I have so many stand-out moments from Antarctica, but my favourite is the first time I got a glimpse of the seventh continent. I had been on a ship travelling from South Georgia down to the Antarctic Peninsula, sailing through the night; I woke up super early and was walking down the corridor and happened to glance out of the portal. It was an amazing soft pink sunrise, the white land was glowing, the seas were dead flat and we were surrounded by humpback whales. 

A humpback in Antarctica (Credit: Liz Carlson)

I ran back to my cabin and woke my friend before running outside. The crew let me out on the bow of the ship, and I stood up on the ledge watching about 30 humpback whales feeding around the ship at sunrise. No one else was awake. It was an incredibly special experience.

Do you still have a dream destination you haven't visited?

So many. Now that I’m polar obsessed, I dream, of visiting remote places, like down to the Ross Sea or Kamchatka. Pretty much everywhere I want to go feels like it’s on the fringes of the world, usually remote islands like Pitcairn or the Kermadecs. I do also want to visit Kenya, Colombia and Iraq. The lists never get shorter.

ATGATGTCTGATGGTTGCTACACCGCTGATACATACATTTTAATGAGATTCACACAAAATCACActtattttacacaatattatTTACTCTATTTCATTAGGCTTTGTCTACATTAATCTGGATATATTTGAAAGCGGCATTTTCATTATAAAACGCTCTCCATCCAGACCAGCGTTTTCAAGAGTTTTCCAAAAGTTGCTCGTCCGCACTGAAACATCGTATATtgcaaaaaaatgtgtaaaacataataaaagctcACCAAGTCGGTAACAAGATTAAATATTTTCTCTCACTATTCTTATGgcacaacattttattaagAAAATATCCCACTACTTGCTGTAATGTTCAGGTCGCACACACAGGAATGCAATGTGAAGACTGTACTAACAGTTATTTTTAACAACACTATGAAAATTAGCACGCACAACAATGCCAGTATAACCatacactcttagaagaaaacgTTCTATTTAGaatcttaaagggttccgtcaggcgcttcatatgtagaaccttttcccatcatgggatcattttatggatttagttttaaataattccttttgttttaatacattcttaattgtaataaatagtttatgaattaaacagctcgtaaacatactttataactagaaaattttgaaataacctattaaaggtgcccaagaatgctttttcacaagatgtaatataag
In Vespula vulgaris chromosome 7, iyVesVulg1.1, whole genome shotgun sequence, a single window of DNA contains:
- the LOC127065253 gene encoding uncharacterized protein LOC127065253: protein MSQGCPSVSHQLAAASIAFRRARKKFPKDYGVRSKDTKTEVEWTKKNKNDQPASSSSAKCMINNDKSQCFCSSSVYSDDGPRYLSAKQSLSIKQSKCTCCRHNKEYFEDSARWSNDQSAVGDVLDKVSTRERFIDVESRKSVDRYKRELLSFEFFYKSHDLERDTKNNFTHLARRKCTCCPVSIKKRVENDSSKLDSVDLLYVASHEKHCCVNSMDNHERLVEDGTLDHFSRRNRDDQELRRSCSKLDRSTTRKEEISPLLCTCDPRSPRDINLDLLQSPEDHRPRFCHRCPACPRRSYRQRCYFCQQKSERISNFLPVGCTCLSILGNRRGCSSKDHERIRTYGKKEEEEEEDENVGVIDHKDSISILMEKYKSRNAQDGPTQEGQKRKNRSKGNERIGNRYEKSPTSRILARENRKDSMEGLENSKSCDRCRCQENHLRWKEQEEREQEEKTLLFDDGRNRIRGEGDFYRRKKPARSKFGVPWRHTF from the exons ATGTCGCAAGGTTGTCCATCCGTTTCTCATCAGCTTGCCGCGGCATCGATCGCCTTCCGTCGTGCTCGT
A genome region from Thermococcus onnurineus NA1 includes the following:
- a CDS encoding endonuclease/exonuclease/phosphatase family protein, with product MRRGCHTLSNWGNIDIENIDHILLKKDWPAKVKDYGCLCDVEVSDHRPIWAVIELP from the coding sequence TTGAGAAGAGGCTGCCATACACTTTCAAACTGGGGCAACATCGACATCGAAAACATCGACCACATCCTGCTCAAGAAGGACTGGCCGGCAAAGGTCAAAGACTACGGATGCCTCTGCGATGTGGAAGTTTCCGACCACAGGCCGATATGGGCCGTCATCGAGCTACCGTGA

If you were working at Port Lockroy for the season, what luxury item would you take?

OMG, my dream job! I’d take my fancy pillow. I have never been a great sleeper and nothing helps more than your own pillow. 

What's next for you?

I’ve just boarded the Ocean Endeavour to work in the Arctic for the summer season with Adventure Canada doing content and storytelling and a bit of guiding. This is the direction I want to move with my work and I’m so excited to jump into it completely. 

Liz is heading back to the polar regions (Credit: Liz Carlson)

Finally, what’s your favourite species of penguin?

Oh, that’s hard. I’m such a bird nerd. I love all of the crested penguins because they look so unusual, especially the royal penguins on Macquarie Island. But I would say the hoiho or yellow-eyed penguin we have here in New Zealand. They’re the rarest penguin species in the world and they’re declining. Without some significant changes, they are very at risk of extinction and they deserve more attention.

Liz's favourite penguin species is the yellow-eyed (Credit: Liz Carlson)

If you’re keen to learn more about travelling (especially as a solo female), New Zealand, polar stories and see images from incredible places, please give Liz a follow @youngadventuress on Instagram.